By  on April 4, 2005

NEW YORK — The ordering for fall was brisk at the Lingerie Americas trade show, but the tone of the March market was underscored by uncertainty over the pending merger of Federated Department Stores Inc. and May Department Stores Co.

The main topic of conversation at Madison Avenue showrooms and exhibitor stands was how retail consolidation will affect large and small suppliers. For the most part, manufacturers said they are trying to size up how they will fit into an evolving retail environment.

As Elaine Lee, president and chief operating officer of Richard Leeds International, said, “With the Federated-May merger, there is a lot of uncertainty and a lot of unknowns out there. The question is who has the pencil to drive the business. So people are being apprehensive on how it will play out in the second half of the year.”

Todd Demakos, chief executive officer of St. Eve International, said, “There’s a lot of apprehension, especially when you start reading about raiders circling Penney’s. I don’t blame people for being cautious and not wanting to talk right now because they don’t know if what they say will affect their [retail] client.”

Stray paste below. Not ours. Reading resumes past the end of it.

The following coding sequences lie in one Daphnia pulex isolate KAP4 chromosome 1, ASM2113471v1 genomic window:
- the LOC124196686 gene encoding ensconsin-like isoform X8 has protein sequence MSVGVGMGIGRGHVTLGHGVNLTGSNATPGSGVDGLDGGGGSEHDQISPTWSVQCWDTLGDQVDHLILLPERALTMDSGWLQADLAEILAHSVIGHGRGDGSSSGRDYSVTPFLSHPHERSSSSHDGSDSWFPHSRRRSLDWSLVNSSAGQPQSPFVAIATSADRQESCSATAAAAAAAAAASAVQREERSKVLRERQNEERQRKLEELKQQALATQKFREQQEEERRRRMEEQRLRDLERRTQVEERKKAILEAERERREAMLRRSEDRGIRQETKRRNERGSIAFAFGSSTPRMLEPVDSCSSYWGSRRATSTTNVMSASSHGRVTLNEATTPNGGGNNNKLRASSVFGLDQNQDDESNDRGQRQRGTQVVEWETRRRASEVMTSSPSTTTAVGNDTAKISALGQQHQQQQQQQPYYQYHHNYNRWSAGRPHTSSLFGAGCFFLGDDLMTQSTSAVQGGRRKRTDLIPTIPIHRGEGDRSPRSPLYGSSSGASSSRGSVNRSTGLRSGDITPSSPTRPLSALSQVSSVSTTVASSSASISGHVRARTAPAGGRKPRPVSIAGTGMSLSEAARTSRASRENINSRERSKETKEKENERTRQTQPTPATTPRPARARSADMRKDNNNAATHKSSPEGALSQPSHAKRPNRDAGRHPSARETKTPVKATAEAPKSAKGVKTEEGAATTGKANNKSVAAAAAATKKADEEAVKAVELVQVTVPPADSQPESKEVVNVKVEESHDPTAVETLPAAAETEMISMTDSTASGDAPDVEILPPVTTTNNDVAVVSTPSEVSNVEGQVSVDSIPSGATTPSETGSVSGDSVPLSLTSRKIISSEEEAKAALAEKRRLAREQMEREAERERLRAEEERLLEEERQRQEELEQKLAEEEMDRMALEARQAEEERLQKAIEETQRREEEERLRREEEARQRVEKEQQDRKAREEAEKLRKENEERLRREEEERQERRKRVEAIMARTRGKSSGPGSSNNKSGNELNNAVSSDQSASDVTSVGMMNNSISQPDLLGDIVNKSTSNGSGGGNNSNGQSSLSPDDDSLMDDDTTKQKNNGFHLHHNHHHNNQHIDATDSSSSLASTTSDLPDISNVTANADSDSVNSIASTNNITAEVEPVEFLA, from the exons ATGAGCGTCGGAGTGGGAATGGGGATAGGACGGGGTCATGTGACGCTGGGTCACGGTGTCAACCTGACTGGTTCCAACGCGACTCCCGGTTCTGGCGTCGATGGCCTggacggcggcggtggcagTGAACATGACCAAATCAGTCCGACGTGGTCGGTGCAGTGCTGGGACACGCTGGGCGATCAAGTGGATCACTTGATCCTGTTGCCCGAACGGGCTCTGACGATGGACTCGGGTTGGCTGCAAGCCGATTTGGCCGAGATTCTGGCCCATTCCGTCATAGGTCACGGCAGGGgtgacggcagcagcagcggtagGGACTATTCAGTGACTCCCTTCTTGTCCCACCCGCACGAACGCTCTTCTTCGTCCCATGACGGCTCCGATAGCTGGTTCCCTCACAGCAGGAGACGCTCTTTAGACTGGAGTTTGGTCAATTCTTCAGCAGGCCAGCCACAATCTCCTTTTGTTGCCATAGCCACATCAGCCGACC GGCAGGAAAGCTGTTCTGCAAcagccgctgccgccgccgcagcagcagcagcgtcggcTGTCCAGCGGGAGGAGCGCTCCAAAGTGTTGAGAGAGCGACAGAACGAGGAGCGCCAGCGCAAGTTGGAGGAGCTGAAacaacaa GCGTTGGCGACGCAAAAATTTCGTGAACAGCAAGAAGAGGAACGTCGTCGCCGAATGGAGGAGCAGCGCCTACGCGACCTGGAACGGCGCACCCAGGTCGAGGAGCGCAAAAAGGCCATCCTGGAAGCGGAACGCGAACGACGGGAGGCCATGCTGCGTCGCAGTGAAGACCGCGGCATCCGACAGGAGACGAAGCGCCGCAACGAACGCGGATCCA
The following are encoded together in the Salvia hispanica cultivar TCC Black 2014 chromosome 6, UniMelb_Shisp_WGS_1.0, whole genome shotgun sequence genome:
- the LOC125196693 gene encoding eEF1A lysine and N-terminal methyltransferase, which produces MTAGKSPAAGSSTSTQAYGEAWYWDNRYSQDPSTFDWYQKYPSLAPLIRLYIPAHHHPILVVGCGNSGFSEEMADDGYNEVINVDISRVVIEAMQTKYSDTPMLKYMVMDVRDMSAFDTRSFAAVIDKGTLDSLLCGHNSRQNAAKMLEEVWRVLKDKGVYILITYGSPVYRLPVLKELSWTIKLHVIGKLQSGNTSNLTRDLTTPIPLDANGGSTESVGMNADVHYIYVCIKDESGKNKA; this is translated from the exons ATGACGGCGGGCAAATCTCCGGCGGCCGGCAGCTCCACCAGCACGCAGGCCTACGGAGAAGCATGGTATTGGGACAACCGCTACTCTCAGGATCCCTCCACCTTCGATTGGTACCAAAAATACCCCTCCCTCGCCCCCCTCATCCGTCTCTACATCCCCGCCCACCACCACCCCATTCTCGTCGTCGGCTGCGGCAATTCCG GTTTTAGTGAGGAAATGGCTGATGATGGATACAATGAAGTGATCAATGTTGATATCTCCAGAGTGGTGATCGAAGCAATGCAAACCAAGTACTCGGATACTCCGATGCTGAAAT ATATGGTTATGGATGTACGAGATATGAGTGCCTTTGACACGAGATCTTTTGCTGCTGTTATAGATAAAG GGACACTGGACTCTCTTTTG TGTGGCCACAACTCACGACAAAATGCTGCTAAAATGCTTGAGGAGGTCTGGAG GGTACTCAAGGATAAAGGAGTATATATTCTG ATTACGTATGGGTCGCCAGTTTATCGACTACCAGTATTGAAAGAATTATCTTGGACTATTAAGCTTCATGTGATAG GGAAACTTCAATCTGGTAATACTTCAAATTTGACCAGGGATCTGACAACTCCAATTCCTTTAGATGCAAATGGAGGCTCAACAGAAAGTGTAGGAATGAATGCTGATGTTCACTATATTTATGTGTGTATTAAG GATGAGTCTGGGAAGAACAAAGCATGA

The traditional market week schedule was stretched into a three-week event, beginning here with Federated and culminating with visits to St. Louis-based May. Manufacturers said reaction was strong to new ideas, giftable items and to styles with a ready-to-wear look.

“The novelty business is good and we’ve had good response to holiday items with marabou and a lot of Lurex in our seductivewear category,’’ said Howard Radziminsky, senior vice president of sales and merchandising at Movie Star Inc. “We’ve also added ballet-length gowns, bras and panties that coordinate with baby dolls and bustiers, and that’s been well received by customers who buy total collections.”

Radziminsky said three-piece folded pajamas for holiday selling was a strong area.

“We are doing a nice business with print-driven, three-piece folded pajamas which we did not do at department stores last year,” he said. “We’ve received orders for substantial quantities from six different retailers, mostly private label with a couple taking the Cinema Etoile brand.”Sleepwear also booked well, he said, citing lace-trimmed knits and an ultrasoft jersey of polyester, nylon and spandex.

 “We had a great market,’’ said Carole Hochman, chairman and design director of the Carole Hochman Group. “We didn’t show anything new and we continued showing fall, but people reacted very well to flannel pajamas and loungy things by Betsey Johnson that are very giftable. We call it Cozy Betsey.”

Seth Morris, president of the Hochman firm, said, “Everybody was focused on product, looking for newness. The market was successful for us because of the continued interest in the power of our Lauren Ralph Lauren brand and the response to the shift to Betsey Johnson sleepwear from daywear.”